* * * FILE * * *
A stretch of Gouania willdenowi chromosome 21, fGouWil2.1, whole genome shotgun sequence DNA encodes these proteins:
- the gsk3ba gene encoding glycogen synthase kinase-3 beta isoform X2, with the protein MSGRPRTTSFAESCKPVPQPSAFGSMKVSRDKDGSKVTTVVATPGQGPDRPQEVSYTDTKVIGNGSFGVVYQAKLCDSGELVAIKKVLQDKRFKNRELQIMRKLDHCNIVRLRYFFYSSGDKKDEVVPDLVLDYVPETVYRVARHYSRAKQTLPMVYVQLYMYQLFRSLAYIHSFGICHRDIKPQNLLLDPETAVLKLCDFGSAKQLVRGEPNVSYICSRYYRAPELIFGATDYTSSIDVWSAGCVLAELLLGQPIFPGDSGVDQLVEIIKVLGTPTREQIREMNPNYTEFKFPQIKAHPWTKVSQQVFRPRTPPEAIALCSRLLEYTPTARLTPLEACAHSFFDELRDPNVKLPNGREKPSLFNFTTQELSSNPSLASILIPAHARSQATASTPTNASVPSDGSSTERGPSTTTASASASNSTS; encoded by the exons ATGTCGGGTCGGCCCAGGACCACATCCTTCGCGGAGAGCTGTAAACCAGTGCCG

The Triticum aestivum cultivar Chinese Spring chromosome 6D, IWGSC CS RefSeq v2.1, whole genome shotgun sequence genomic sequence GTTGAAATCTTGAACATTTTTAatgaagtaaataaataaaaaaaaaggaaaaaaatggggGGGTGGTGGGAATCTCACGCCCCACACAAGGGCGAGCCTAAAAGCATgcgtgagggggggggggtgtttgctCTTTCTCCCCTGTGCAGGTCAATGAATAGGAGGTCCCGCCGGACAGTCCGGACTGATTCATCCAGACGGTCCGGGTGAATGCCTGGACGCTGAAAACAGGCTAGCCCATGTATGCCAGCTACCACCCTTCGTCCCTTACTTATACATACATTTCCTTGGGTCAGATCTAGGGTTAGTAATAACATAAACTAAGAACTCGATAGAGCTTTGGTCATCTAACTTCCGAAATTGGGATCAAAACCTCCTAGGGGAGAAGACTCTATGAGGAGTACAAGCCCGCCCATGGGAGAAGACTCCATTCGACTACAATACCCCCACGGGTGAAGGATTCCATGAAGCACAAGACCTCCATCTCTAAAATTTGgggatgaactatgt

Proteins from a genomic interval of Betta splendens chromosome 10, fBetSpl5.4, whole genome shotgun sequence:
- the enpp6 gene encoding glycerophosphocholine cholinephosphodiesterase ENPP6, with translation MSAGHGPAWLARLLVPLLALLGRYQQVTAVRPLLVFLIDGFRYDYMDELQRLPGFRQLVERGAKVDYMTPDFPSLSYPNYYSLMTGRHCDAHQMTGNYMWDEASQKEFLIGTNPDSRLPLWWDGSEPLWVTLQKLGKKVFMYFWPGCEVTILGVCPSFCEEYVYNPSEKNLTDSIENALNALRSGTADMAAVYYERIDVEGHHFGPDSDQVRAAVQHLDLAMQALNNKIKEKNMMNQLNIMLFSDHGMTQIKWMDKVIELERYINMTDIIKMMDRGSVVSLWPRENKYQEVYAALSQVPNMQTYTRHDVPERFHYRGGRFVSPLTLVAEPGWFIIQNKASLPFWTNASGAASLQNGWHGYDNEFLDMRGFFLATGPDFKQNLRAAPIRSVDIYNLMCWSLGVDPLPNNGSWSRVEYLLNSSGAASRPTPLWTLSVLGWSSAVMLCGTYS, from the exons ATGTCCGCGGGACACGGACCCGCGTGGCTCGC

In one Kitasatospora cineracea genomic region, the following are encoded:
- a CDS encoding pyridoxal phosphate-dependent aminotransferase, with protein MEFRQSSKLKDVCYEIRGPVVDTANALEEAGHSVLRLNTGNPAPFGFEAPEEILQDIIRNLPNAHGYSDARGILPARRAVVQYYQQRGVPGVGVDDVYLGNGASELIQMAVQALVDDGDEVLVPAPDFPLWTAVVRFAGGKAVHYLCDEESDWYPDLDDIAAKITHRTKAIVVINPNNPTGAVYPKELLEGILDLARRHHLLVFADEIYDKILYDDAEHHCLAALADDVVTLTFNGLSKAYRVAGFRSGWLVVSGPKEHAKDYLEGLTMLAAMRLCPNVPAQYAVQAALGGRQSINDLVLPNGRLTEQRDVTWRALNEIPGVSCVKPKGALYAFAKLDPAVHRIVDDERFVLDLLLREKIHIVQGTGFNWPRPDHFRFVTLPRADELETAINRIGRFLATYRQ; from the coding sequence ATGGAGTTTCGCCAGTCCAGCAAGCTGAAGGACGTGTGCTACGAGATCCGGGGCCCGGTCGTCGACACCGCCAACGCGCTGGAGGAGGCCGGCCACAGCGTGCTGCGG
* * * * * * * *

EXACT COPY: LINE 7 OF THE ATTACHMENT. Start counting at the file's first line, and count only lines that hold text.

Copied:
- a CDS encoding pyridoxal phosphate-dependent aminotransferase, with protein MEFRQSSKLKDVCYEIRGPVVDTANALEEAGHSVLRLNTGNPAPFGFEAPEEILQDIIRNLPNAHGYSDARGILPARRAVVQYYQQRGVPGVGVDDVYLGNGASELIQMAVQALVDDGDEVLVPAPDFPLWTAVVRFAGGKAVHYLCDEESDWYPDLDDIAAKITHRTKAIVVINPNNPTGAVYPKELLEGILDLARRHHLLVFADEIYDKILYDDAEHHCLAALADDVVTLTFNGLSKAYRVAGFRSGWLVVSGPKEHAKDYLEGLTMLAAMRLCPNVPAQYAVQAALGGRQSINDLVLPNGRLTEQRDVTWRALNEIPGVSCVKPKGALYAFAKLDPAVHRIVDDERFVLDLLLREKIHIVQGTGFNWPRPDHFRFVTLPRADELETAINRIGRFLATYRQ; from the coding sequence ATGGAGTTTCGCCAGTCCAGCAAGCTGAAGGACGTGTGCTACGAGATCCGGGGCCCGGTCGTCGACACCGCCAACGCGCTGGAGGAGGCCGGCCACAGCGTGCTGCGG